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How to Protect Your Credit While Traveling

This vacation, relax—don’t waste time worrying about theft. Try these smart tips to keep your credit cards secure.

Traveling should be about relaxing, not worrying about theft. While recent advances in technology help protect your financial accounts, it’s still not foolproof. Here’s a rundown of the most recent changes as well as tips to help keep your cards secure.

Meet “Chip”

You may have noticed that your most recent credit card arrived with “chip technology.” This is the latest thing in credit card protection, at least for American consumers. It’s called an EMV chip—a smart card chip developed by Europay, MasterCard and Visa that is now in wide use among the major credit cards in this country.

The purpose of the chip is to make it much harder to duplicate than a card with a simple magnetic stripe because it contains more information and has a more complex structure.

Chips have been used for years in Europe and other foreign countries, but it took an October 2015 deadline that shifted liability for fraudulent transactions to any merchant or issuer who did not implement chip technology to finally get it adopted here.

The chip part of the card is inserted into the pay terminal. It exchanges a good deal of information with the terminal and the bank under a code specific to that transaction—more than the limited amount of information on a magnetic stripe, which can easily replicated through skimming.

In the U.S., the process is usually still completed just with a signature, as with the magnetic stripe verification, though the PIN technology in wide use abroad is also available. Implementing the PIN technology is more expensive both for issuers and merchants, so it may be some time before the U.S. transitions to full chip-and-PIN.

What does this mean for you?

The good news for travelers is that a chip card offers more protection against identity theft by card duplication. The bad news for U.S. consumers is that without the PIN to complement it, a lost or stolen card can still be used for unauthorized transactions.

Merchants in Europe and other destinations will generally accept a signature in conjunction with the card, but some will insist on a PIN. So you may want to get a chip-and-PIN card for traveling abroad.

The extra level of security with EVM chips is yet another reason to rely on credit cards to pay for most transactions when you travel. However, the extra protection provided by the EMV chip does not obviate the need for more traditional methods of protecting your credit card while traveling.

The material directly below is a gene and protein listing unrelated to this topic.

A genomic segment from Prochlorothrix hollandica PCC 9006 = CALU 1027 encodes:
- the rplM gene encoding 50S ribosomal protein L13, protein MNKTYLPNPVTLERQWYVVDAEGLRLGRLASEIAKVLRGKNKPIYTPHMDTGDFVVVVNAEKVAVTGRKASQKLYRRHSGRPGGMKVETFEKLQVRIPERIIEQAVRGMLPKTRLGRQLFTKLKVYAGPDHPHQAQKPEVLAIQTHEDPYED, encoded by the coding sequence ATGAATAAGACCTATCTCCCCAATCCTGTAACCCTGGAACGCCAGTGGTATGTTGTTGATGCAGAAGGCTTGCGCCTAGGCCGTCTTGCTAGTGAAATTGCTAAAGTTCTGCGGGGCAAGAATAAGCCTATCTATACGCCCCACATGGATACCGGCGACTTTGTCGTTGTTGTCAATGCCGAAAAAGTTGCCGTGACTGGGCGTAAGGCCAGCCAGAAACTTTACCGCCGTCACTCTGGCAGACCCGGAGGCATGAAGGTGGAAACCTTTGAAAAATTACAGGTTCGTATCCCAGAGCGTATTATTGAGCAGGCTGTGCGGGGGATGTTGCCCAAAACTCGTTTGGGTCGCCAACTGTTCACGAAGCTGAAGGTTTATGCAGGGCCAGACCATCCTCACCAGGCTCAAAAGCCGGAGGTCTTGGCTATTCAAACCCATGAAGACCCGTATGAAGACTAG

These include:

  • Take only the cards you need. In principle, you should limit yourself to a major credit card—preferably one with chip-and-PIN technology if you travel a lot—and a debit card for ATM withdrawals. But it’s also important to have a backup credit card in case the first one is lost or stolen, or your card is canceled by the issuer because of potentially fraudulent transactions, so that you can pay for purchases while awaiting a replacement card. Leave the backup card in a hotel safe while you’re out and about.
  • Use credit, not debit, cards for purchases. Reserve the debit card for ATM withdrawals. Be alert to possible skimming at ATMs or anywhere else you use a debit card. For instance, a slip of paper protruding from the slot for your card may indicate an insertion to copy your magnetic stripe information. And don’t keep the PIN for your debit card anywhere near the card.
  • Consider using a prepaid card. These are usually zero liability in case of loss and can help you control your expenses. The downside is that they often are loaded with higher fees than a normal credit or debit card.
  • Make sure your card doesn’t charge a fee for foreign transactions. This has become a competitive factor for card issuers, so while you’re looking for a chip-and-PIN card, verify that it also has this feature. It can save you a substantial amount of money on a longer trip abroad.
  • Keep a record of your card information in a safe place. That is, not in the same wallet or purse as the card itself, but in your hotel safe or tucked away in your luggage. This should include card number, expiration date, and CVV number as well as the 800 number (for U.S. travel) to report a lost or stolen card and the direct (non-800) number (for foreign travel).
  • Keep your card in your possession or in your sight as much as possible. Restaurants in Europe, for instance, often equip wait staff with remote point of sale terminals so they can charge your card right at your table and not take it out of your sight.
  • Inform your card issuer of your travel plans so they don’t look at a foreign charge as a probable fraud and cancel your card.
  • Be alert. Watch out for pickpockets, especially if someone “accidentally” bumps into you or spills something on you. Be organized and don’t get flustered, even in situations when you’re under pressure, such as hurrying to buy a ticket to catch a train. Be sure to retrieve your card from any merchant or machine. Watch out for phony ATM machines, especially in highly frequented tourist sites or transportation terminals.
  • Immediately report loss or theft to the issuer. Your liability is limited to $50 on most credit cards if you report the loss promptly. Many issuers are now offering “zero liability” cards as well.
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There are valid reasons to have multiple credit cards. Here are 6 examples of why keeping more than one on hand may be a good idea.

 

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